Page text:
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Urban science advice and COVID-19

c.washbourne2 April 2020

Millions of urban dwellers across the globe are currently under lockdown to slow the spread of COVID-19. While the virus is not only an urban issue, it is indisputable that cities have been the focus of some of the most rapid and stringent policy decisions designed to limit its spread. Lockdowns in major global cities like Paris have preceded those in the rural surrounds, attempting to slow the spread of cases between residents living and working in crowded urban settings and limit its diffusion along the multiple transit routes by which people commute for work and leisure.

City skyline

Expanding urban areas are a global phenomenon, with over 50% of the global population now living in cities, predicted to rise to 68% by 2050. While their cumulative spatial footprint remains small in global terms, their influence on environment, society and economy are significant. Cities are great concentrators of people and ideas and as such they have an increasingly large role to play in directing the global approach to sustainable development. They are also highly interdependent, complex spaces, bringing people in to close physical proximity and have been critical arenas in many historic public health crises.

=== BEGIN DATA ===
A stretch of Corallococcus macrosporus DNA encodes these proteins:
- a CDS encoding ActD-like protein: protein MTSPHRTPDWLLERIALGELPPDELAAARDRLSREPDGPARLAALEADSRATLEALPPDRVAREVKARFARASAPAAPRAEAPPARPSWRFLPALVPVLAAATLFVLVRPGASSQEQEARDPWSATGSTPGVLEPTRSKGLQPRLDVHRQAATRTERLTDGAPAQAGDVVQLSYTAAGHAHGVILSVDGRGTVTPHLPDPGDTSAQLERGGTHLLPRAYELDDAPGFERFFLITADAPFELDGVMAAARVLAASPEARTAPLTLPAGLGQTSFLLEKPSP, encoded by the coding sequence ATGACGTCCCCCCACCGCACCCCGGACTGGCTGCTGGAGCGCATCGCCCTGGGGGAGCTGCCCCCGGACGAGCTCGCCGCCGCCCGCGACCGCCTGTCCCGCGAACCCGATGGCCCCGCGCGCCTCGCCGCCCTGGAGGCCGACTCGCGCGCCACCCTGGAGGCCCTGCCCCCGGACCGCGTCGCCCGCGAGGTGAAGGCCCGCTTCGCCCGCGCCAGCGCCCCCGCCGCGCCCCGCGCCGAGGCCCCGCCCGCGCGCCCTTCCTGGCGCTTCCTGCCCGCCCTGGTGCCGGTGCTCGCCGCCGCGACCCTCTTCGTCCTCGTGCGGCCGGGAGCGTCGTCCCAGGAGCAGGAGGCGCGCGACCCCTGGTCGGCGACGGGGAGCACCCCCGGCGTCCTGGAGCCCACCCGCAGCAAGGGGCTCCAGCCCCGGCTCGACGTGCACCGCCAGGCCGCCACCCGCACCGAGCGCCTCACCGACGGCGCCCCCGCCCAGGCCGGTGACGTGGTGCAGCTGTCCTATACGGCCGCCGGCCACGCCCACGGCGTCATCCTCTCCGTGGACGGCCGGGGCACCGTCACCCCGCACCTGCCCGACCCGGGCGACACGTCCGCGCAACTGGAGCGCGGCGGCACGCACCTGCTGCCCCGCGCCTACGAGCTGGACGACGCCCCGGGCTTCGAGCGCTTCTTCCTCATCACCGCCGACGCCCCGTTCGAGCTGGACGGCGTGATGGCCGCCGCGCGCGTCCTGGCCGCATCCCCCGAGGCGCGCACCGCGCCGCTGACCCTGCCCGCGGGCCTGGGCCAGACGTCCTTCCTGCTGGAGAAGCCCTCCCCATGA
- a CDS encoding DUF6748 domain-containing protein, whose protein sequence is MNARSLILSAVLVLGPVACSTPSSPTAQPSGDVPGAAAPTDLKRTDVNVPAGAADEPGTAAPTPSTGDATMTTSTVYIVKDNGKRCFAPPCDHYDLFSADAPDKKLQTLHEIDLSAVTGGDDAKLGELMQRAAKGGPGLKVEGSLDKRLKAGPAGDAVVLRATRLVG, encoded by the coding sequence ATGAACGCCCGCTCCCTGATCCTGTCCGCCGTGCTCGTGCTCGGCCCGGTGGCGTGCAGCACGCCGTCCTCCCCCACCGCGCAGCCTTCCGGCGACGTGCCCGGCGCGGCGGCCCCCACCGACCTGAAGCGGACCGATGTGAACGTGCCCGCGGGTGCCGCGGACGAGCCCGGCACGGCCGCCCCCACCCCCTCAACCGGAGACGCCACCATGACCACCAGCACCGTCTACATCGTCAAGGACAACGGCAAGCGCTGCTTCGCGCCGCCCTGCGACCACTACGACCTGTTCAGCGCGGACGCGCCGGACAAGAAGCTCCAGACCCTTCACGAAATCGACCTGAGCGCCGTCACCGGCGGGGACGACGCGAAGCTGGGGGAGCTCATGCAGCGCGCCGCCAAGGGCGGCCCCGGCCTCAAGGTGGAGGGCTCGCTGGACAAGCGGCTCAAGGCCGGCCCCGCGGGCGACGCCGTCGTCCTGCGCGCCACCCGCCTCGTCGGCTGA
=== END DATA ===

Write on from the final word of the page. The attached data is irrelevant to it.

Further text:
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Science Advice: How to Navigate a Field Struggling with Diversity?

jenny.mcarthur13 June 2019

Dr Leonie Tanczer and Dr Jenny McArthur, lecturers for UCL STEaPP’s elective module on Science Advice for Policy, reflect on the contradictions of drawing from a Eurocentric discipline when teaching at London’s global university.

Science advice, the process by which governments take account of science, technology, and engineering expertise in decision making, favours the well-networked and influential few – the great and the good, as they like to say in the United Kingdom. At its core, science advice is about expertise, knowledge, and power. Advisors are often affiliated with prestigious universities, sit at the table with ministers and industry stakeholders, and count leading scientific experts as friends. Given these dynamics, if there is one discipline that should be at the forefront of critical reflection on its own biases and consideration of non-conforming voices, it should be Science Advice.

It’s becoming impossible to ignore the fact that many university syllabi, reading lists, and faculties have a diversity problem. Representation of scholars from the Global South is lacking. Academia isn’t inclusive when it comes to social categories such as gender and class. And too many disciplines perpetuate Western norms and expectations for public policy. If you don’t believe us, see here, here and here. Critiques from inside higher education raise questions over the way that universities reproduce colonial power relations, advanced by the movement to decolonise the curriculum. (more…)